Some plot searches are more focused than others; perhaps none more so than that of Murray and Lorna Gray. The couple, who were living in rural Perthshire when they bought this site, actually spent their honeymoon on the spot their new home now occupies on Skye’s Waternish peninsula.
“It was never our lifelong plan to return to the area; it just worked out that way – it feels like a circle of fate,” says Lorna. “We’ve had a picture of the views from this area of Skye on our living room wall for the past 20 years. The kids say that all their lives they’ve been looking at a photo of the setting, and now they get to see the real thing – although the picture’s back up in this house!”
With their children starting to move away to study, the Grays began thinking about changing their lifestyle. “We originally considered taking on a renovation project, which is something we’d done in the past,” says Lorna. “Our existing home was a Scandinavian kit build and we’d done quite a lot of work on it when we moved in. It had great views over Strathearn and the mountains and we knew we wanted our new house to offer similarly fantastic panoramas.”
In fact, this became the most important factor in their search for the perfect location. “As we started to look around Scotland, the idea of a new build started to take hold – and we also thought it would be great to try a sea view,” says Lorna.
As luck would have it, the pair discovered this plot – which meant so much to them – was up for sale. Before they bought it, Murray and Lorna approached architect Alan Dickson of Skye-based Rural Design to offer his advice. Having spent a number of family holidays there, the couple were familiar with other houses on the island that the practice had created in the past.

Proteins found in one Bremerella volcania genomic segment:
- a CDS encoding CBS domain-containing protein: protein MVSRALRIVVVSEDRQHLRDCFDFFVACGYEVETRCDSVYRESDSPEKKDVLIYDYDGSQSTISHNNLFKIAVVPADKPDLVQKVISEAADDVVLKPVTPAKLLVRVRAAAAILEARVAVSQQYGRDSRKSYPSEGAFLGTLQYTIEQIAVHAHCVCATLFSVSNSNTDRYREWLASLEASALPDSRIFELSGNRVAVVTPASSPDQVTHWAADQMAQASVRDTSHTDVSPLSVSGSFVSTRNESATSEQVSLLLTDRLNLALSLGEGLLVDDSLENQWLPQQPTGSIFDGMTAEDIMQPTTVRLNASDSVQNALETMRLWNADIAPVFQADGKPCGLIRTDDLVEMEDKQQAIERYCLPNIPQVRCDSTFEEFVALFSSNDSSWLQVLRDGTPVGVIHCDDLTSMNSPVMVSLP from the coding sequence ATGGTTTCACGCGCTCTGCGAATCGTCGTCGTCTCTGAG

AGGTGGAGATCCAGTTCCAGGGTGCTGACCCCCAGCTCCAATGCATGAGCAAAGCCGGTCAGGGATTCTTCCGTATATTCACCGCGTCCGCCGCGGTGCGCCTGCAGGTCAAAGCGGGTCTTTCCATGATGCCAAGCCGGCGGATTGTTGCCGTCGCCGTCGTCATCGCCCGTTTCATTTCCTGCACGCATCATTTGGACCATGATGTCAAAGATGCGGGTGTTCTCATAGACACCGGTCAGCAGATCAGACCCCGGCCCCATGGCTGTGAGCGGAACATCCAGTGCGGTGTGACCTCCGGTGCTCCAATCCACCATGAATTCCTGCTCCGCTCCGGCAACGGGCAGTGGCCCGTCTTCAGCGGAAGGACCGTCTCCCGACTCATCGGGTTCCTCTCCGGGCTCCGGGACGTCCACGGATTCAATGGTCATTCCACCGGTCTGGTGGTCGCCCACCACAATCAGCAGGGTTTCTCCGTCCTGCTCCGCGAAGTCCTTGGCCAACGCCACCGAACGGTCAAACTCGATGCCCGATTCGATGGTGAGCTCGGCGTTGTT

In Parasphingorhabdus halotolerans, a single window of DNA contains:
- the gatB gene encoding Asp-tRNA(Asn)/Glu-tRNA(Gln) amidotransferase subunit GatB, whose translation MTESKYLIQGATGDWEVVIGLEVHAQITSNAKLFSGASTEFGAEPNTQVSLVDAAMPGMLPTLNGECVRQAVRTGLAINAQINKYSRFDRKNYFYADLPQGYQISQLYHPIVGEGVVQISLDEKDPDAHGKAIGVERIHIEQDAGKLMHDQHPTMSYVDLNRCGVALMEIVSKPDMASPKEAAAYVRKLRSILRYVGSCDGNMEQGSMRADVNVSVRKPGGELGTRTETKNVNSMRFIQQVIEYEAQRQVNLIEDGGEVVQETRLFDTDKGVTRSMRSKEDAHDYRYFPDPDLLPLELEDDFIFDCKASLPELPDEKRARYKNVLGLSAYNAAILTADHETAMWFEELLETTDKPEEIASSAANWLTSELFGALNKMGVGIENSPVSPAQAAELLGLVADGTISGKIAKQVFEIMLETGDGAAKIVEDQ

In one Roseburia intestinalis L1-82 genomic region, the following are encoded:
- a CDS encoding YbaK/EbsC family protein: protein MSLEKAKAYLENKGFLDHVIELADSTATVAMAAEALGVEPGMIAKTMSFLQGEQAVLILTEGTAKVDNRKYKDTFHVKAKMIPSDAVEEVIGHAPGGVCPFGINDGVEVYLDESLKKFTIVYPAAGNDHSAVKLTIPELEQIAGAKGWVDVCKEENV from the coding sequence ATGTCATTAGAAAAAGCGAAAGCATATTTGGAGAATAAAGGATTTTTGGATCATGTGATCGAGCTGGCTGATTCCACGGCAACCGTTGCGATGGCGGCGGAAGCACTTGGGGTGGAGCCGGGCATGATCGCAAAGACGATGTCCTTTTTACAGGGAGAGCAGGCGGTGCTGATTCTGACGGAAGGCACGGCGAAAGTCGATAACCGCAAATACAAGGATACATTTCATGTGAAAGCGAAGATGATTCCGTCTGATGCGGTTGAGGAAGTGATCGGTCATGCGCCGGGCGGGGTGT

“The site has cracking views but it is very steep,” says Alan. “Nevertheless, I suggested that we could achieve something suitably impressive without worrying too much about the slope. Clearly there would be a bit more cost – but it wasn’t going to make the project unviable. It’s always worth looking at whether you can put a bit more budget into the plot: you can change your house, but you can’t change the views.”
Alan took the Grays’ brief for an upside-down house that would take full advantage of the views and looked to create something where the site dictated the building’s form. “The slope presented something of a challenge, so I worked on the idea of a narrow plan,” he says. “This minimises the amount of potentially costly excavation required and, as it’s just one room deep, every room in the house benefits from the views – so it’s a win-win situation. It’s a simple philosophy that unlocks lots of possibilities.”
The house has been spread over multiple levels, with the lowest accommodating an annex. The entrance is on the first floor, which also hosts two bedrooms, the main bathroom, the garage and a storage area large enough for the family’s sea kayak. The main open-plan kitchen, dining and living area is on the top level, along with the master bedroom.